Bio-cement, bio-concrete, and precast products
"This whole thing started with a project with the Department of Defense, between the Department of Defense and four University of Colorado professors," says Burnett of the genesis of Prometheus Materials.
The goal? "Was there a way they could add structure to sand, whether it was beach sand or desert-type sand?" says Burnett. "Troops can easily land on it and move across, without having to slog through sand."
Concrete is too heavy to transport to remote battlefields. "They wanted to see if there was a way to use biology to create, essentially, a hardened structure in sandy environments," says Burnett. "Over a five-year period, what the professors at University of Colorado came up with is this process of using algae -- common microalgae you'd find in lakes, rivers, oceans, and fish tanks -- to simulate a process called biomineralization."
The algae creates calcium carbonate. "It's a very similar process to what nature has used for millions of years to create seashells and coral reefs," says Burnett.
There's a key difference between Prometheus Materials' process and nature: The former is faster, making it a viable means of creating bio-cement and bio-concrete. "Not only is it bio-concrete, but it is virtually zero-carbon bio-concrete," notes Burnett.
Concrete currently accounts for a full 8 percent of CO2 emissions worldwide, and 9 percent of industrial water usage. "It's horrible," says Burnett. "We return virtually 100 percent of the water used in our process back to the Earth."
The project was a success, and the U.S. Department of Defense provided funding for commercialization and hire "what they call an embedded entrepreneur," says Burnett. "And that's me. I'm an entrepreneur -- this is the sixth company I've started."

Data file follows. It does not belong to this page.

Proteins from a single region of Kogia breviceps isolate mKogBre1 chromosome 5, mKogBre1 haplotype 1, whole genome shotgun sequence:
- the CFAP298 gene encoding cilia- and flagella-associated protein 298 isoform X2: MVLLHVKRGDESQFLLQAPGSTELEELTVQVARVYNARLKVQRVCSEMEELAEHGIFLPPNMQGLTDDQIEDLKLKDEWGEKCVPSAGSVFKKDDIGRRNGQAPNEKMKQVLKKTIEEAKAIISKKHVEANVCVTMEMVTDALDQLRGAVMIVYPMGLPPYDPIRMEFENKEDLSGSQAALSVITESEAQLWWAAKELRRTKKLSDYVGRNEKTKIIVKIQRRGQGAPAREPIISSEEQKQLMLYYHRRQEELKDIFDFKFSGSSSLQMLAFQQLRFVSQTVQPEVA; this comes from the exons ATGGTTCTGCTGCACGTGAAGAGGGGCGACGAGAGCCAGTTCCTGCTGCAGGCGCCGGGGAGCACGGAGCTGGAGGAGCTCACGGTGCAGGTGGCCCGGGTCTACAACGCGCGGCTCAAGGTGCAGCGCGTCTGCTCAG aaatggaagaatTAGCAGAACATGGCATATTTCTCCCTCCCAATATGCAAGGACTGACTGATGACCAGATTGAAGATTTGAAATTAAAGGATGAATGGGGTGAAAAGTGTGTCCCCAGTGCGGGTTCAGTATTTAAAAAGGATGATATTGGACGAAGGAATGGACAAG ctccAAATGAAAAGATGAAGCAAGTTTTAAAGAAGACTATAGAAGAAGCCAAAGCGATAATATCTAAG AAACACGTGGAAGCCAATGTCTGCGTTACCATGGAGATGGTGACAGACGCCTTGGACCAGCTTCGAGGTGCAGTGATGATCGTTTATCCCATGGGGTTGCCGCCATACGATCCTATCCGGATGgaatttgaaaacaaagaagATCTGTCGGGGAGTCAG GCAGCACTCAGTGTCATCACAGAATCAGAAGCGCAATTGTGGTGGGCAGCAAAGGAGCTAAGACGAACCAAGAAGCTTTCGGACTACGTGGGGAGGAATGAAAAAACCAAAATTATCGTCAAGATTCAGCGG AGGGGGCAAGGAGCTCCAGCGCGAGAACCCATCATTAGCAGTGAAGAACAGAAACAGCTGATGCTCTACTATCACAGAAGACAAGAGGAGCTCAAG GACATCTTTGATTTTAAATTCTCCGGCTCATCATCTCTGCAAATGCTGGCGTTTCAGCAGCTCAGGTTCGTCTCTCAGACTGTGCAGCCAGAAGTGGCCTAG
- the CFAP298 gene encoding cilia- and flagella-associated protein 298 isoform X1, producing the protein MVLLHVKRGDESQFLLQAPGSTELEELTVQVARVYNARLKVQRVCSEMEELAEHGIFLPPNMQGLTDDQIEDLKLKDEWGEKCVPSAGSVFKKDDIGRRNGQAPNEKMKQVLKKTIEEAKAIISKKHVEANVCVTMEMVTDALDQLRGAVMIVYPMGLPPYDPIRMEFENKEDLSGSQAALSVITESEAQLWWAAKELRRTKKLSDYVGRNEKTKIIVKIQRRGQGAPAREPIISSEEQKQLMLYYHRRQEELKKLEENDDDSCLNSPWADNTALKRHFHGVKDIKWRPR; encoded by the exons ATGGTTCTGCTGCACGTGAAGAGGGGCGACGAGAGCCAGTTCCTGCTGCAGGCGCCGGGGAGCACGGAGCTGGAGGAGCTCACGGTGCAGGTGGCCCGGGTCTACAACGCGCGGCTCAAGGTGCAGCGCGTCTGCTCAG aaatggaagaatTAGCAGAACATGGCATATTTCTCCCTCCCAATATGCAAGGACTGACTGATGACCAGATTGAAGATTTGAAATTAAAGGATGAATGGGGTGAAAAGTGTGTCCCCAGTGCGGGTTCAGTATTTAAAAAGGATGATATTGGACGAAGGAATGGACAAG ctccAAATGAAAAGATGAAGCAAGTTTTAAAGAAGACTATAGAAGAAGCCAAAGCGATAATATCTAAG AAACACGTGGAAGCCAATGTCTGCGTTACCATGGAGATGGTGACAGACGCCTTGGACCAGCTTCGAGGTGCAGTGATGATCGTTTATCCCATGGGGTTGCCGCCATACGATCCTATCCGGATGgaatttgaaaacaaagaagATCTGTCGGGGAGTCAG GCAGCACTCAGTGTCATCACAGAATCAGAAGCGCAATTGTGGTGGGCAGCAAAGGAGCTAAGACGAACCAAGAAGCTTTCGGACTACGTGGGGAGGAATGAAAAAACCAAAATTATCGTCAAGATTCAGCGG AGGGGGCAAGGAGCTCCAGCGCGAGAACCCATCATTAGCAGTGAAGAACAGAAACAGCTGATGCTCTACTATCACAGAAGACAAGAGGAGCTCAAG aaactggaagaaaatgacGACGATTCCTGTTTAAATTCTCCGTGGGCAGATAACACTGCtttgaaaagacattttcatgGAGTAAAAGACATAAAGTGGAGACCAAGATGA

CU owns the intellectual property, and Prometheus Materials operates under a license from the university. "The four professors are co-inventors, co-founders, and advisors to the company," says Burnett.
The company raised a Series A round of $8 million in 2022. "We have a pilot manufacturing facility where we are producing bio-cement, bio-concrete, and bio-concrete blocks," says Burnett. "We have a biotech production facility where we're actually producing the algae -- we're growing the algae and harvesting it, and stimulating the biomineralization process."
The first product is a concrete masonry unit (CMU) that's similar to a cinderblock. Beyond the algae, the manufacturing looks pretty similar to traditional precast production. "Bio-cement is mixed with sand and aggregate to make bio-concrete," says Burnett. "The bio-concrete goes into mold, it's consolidated . . . it's de-molded, then those blocks go off and dry for a week -- and you've got zero-carbon bio-concrete blocks."
He continues, "This is not concrete and cement we're making -- this is a new material. It happens to have many of the characteristics of concrete and cement -- and also some additional characteristics that concrete and cement don't have, in a very positive way."
For example, it offers superior insulation and acoustics. "If it's used in certain ways, it can reduce not only your embodied carbon, but also operational carbon on an ongoing basis."